Splatoon 2 just came out and I ADORE IT. (Splatoon 2 had a line item all by itself in my cramped little budget. Tentacles: essential.) I can't stand to play for more than a few matches in a row because the sound hurts and also like, staying awake is harrrrrd, but BEING A SQUID IS STILL GREAT. Greg is very excited to watch me play. He would also like to play, but he's not getting his hands on my expensive, fragile Switch until he can come up with the gameboy I just bought him like six months ago which is lost inside our apartment somehow. This is not as ridiculous as it sounds, as our floors are constantly a disaster - he's six and I can't easily bend over to pick things up because of my bad knee and the way my head hurts if I do - so probably there are LOTS of interesting treasures hidden in the drifts of clutter here. But no getting jam on my new console until I confirm the previous one hasn't been stepped on or something. I might cave and let him play Splatoon 1 on the wii u, since let's face it, it's already well-jellied.
I've been going to church lately. I feel all sheepish about it, after being various flavours of atheist all these years. (While also being a church-going unitarian for many of them - but that's different in a lot of important ways.) But the Wednesday healing service at the local anglican cathedral is so lovely. It's so CALM and quiet and soothing, and they pet my head with blessed oil, and all kinds of muscles in my head and neck untense as the liturgy flows past. And then church ladies make me coffee and gossip about nursing homes with me. (As a pharmacist I am totally up on all the nursing home gossip.)
I have recently devoured two Neal Stephenson books and loved them: Reamde and Seveneves. They are both very in your face speed-reads (despite their great weight) rather than dense fruitcake like the Baroque Cycle, I am happy to report. I mean, I read all of the baroque cycle (I alternated it a chapter at a time with Vorkosigan books to keep myself going,) but it's more the kind of thing you do to put on your resume rather than for pleasure. I'm a little afraid to pick up his newest, DODO, because it looks like a bit of a return to historical twee-ness. I might give it a few years and then peep nervously at reviews.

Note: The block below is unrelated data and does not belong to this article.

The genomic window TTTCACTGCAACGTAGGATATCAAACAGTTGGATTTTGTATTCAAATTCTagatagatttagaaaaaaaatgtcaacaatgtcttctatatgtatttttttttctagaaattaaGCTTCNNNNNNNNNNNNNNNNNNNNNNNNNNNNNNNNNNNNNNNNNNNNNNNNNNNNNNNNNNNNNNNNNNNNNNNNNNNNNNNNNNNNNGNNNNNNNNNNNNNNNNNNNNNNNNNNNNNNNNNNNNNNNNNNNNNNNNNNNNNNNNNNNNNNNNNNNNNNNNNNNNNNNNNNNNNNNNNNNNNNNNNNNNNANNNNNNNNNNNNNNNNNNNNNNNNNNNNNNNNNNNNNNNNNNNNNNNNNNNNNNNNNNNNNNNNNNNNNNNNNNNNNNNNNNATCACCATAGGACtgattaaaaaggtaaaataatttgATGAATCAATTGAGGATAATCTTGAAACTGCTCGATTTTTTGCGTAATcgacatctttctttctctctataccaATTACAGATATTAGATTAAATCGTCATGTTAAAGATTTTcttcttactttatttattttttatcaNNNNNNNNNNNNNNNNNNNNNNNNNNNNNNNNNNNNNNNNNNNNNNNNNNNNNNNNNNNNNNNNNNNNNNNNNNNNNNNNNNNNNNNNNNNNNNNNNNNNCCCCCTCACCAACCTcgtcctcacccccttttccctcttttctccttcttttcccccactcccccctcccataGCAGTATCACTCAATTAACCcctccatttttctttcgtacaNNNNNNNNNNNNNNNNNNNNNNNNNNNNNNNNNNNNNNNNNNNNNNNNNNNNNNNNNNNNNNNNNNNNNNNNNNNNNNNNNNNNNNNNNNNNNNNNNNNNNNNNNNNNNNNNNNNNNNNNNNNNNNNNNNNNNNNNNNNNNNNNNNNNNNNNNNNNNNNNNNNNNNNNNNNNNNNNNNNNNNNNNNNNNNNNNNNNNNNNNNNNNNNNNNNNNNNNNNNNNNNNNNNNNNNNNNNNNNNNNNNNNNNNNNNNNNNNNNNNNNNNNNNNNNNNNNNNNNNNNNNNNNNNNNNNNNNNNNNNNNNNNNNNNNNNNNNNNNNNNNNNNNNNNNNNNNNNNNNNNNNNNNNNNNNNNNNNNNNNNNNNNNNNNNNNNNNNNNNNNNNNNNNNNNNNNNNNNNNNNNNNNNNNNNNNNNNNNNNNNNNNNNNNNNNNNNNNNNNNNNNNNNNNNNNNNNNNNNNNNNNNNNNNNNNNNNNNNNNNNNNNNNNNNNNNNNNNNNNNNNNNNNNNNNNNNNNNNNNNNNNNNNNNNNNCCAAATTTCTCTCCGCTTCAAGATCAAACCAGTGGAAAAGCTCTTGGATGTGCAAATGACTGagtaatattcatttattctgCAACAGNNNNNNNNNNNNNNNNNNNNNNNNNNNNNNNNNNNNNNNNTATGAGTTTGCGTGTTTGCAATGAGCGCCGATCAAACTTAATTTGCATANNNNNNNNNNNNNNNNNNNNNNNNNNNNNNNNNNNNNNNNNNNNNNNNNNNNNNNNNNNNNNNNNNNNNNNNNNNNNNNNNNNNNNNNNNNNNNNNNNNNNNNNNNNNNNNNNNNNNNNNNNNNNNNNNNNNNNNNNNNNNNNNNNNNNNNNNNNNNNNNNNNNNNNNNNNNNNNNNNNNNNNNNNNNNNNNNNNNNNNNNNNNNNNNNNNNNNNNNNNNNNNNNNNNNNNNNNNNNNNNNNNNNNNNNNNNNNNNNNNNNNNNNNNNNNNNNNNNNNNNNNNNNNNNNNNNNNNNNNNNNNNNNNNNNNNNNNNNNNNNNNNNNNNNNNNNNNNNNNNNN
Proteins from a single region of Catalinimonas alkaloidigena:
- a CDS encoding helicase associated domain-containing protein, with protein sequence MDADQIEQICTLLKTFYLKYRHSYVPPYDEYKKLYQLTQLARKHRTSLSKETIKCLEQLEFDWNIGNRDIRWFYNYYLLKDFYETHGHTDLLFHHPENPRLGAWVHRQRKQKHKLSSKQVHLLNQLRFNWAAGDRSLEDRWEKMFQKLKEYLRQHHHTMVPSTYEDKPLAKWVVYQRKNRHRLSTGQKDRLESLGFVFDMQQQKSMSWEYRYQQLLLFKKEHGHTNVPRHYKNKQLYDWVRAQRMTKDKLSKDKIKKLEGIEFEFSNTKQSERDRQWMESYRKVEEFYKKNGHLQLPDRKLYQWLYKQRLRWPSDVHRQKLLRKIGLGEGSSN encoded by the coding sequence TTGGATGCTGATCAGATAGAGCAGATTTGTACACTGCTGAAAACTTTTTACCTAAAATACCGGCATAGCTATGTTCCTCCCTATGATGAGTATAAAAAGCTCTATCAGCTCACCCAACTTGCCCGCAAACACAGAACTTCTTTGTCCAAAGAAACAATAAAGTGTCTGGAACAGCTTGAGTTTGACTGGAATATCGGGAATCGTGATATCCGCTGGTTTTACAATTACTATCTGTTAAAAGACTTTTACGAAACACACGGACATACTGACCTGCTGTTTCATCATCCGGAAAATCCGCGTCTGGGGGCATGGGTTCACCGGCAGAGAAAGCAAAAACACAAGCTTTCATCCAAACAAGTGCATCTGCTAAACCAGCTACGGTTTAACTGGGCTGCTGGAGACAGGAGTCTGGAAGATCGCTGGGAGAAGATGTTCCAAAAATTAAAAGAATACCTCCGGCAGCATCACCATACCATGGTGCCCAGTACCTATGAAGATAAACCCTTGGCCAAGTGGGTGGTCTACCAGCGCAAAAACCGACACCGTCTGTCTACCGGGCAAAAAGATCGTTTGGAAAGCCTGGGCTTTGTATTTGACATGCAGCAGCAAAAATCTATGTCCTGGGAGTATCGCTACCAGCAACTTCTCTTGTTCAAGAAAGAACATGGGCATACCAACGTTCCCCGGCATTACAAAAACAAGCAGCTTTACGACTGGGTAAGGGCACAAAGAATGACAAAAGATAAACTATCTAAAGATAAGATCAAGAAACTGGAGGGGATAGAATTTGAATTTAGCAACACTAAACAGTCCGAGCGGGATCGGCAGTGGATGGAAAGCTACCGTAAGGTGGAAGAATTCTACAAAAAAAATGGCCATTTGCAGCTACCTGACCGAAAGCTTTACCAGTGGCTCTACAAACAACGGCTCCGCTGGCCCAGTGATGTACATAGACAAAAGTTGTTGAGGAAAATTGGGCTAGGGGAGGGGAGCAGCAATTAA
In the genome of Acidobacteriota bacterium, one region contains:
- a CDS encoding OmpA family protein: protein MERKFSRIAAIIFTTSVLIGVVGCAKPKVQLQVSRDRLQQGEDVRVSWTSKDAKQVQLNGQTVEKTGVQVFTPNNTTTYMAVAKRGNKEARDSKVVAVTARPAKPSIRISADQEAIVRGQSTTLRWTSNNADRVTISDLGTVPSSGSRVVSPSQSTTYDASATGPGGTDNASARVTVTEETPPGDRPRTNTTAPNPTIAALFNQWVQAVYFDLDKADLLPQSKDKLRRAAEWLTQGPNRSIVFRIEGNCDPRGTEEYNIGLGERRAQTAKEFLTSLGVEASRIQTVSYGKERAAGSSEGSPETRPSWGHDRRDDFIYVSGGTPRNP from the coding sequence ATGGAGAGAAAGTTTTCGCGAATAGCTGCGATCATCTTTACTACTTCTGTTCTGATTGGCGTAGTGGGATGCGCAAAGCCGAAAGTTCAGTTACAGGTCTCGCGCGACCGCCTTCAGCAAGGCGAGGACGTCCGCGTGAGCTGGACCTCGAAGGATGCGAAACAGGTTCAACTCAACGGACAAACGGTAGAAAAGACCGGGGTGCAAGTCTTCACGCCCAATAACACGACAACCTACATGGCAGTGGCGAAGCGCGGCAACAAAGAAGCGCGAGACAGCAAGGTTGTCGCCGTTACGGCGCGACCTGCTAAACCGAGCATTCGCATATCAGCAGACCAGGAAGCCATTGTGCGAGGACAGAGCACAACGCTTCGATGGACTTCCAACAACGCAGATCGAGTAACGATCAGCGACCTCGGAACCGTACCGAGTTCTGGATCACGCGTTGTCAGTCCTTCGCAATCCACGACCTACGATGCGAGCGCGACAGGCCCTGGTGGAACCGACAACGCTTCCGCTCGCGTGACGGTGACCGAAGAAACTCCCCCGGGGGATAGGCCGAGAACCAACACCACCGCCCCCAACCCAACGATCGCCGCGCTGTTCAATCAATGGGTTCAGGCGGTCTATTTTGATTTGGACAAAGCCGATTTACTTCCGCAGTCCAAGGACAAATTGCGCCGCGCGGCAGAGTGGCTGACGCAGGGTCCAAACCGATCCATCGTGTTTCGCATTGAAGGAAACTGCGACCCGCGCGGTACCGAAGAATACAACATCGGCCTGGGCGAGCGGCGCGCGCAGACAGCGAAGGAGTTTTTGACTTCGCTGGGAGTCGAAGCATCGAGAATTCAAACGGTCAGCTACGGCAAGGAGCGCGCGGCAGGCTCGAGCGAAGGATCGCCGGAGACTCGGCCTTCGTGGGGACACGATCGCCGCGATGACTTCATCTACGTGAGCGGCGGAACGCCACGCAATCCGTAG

Righto, back to sleep. Here are your journal entries for the next three weeks: CATS CATS CATS CATS CATS CATS CATS CATS CATS
( This is something I posted on Facebook about the new Doctor Who and I feel like it's still a good summary of where I stand. )
I have played 31 KEMCO-published games (25 to completion), virtually all of which cost me $1 or were free. That's on the order of 270+ hours of gameplay for around $25. Completed games average around 11 hours each, and Adventure Bar Story was the only one to crack the 20-hour mark.
KEMCO publishes games from four major developers, and though they're all retro-jrpgs, they each have their own style and evolution, which I've conflated in some places and becomes clearer as I've played more of their games.
EXE-Create made the Asdivine and Alphadia series, as well as the contents of the second KEMCO Humble Bundle (Fanatic Earth, Illusion of 'Phalcia, Journey to Kreisia, Revenant Saga). Their games tend to be longer, have multiple difficulty levels, rely less on IAP, and have the best translations. That said, their characters tend to be identical and the plot sequences, sidequests and worldbuilding don't change much from game to game. They have been steadily improving; I should probably try a few of their most recent offerings.